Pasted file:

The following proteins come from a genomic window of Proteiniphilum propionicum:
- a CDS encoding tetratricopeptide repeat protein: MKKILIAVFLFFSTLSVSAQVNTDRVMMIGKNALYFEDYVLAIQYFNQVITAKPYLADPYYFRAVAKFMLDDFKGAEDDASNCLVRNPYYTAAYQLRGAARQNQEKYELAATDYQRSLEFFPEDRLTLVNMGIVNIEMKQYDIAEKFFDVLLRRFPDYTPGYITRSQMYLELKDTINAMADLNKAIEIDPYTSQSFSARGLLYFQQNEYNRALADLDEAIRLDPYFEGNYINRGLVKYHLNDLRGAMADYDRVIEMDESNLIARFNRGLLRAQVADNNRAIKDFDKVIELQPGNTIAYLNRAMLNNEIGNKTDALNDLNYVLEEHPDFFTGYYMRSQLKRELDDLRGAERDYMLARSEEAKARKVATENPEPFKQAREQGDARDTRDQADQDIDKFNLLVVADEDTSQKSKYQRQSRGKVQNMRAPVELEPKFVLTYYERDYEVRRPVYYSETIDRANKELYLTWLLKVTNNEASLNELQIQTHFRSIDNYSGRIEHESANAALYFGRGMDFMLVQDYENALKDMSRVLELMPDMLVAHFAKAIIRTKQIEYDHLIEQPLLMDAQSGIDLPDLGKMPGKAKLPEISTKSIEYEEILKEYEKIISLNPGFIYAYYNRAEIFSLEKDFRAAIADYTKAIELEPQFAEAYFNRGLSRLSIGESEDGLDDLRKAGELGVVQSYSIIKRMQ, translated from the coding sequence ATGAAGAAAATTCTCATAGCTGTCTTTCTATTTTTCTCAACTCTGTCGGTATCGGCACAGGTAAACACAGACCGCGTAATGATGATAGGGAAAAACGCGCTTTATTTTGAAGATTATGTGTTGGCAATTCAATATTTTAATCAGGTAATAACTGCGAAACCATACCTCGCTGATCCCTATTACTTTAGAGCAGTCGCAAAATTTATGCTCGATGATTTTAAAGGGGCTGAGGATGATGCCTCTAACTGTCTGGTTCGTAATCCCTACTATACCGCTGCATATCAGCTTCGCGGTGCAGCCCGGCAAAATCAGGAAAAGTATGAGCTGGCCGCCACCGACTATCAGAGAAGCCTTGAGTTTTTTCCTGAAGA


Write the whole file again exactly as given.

The following proteins come from a genomic window of Proteiniphilum propionicum:
- a CDS encoding tetratricopeptide repeat protein: MKKILIAVFLFFSTLSVSAQVNTDRVMMIGKNALYFEDYVLAIQYFNQVITAKPYLADPYYFRAVAKFMLDDFKGAEDDASNCLVRNPYYTAAYQLRGAARQNQEKYELAATDYQRSLEFFPEDRLTLVNMGIVNIEMKQYDIAEKFFDVLLRRFPDYTPGYITRSQMYLELKDTINAMADLNKAIEIDPYTSQSFSARGLLYFQQNEYNRALADLDEAIRLDPYFEGNYINRGLVKYHLNDLRGAMADYDRVIEMDESNLIARFNRGLLRAQVADNNRAIKDFDKVIELQPGNTIAYLNRAMLNNEIGNKTDALNDLNYVLEEHPDFFTGYYMRSQLKRELDDLRGAERDYMLARSEEAKARKVATENPEPFKQAREQGDARDTRDQADQDIDKFNLLVVADEDTSQKSKYQRQSRGKVQNMRAPVELEPKFVLTYYERDYEVRRPVYYSETIDRANKELYLTWLLKVTNNEASLNELQIQTHFRSIDNYSGRIEHESANAALYFGRGMDFMLVQDYENALKDMSRVLELMPDMLVAHFAKAIIRTKQIEYDHLIEQPLLMDAQSGIDLPDLGKMPGKAKLPEISTKSIEYEEILKEYEKIISLNPGFIYAYYNRAEIFSLEKDFRAAIADYTKAIELEPQFAEAYFNRGLSRLSIGESEDGLDDLRKAGELGVVQSYSIIKRMQ, translated from the coding sequence ATGAAGAAAATTCTCATAGCTGTCTTTCTATTTTTCTCAACTCTGTCGGTATCGGCACAGGTAAACACAGACCGCGTAATGATGATAGGGAAAAACGCGCTTTATTTTGAAGATTATGTGTTGGCAATTCAATATTTTAATCAGGTAATAACTGCGAAACCATACCTCGCTGATCCCTATTACTTTAGAGCAGTCGCAAAATTTATGCTCGATGATTTTAAAGGGGCTGAGGATGATGCCTCTAACTGTCTGGTTCGTAATCCCTACTATACCGCTGCATATCAGCTTCGCGGTGCAGCCCGGCAAAATCAGGAAAAGTATGAGCTGGCCGCCACCGACTATCAGAGAAGCCTTGAGTTTTTTCCTGAAGA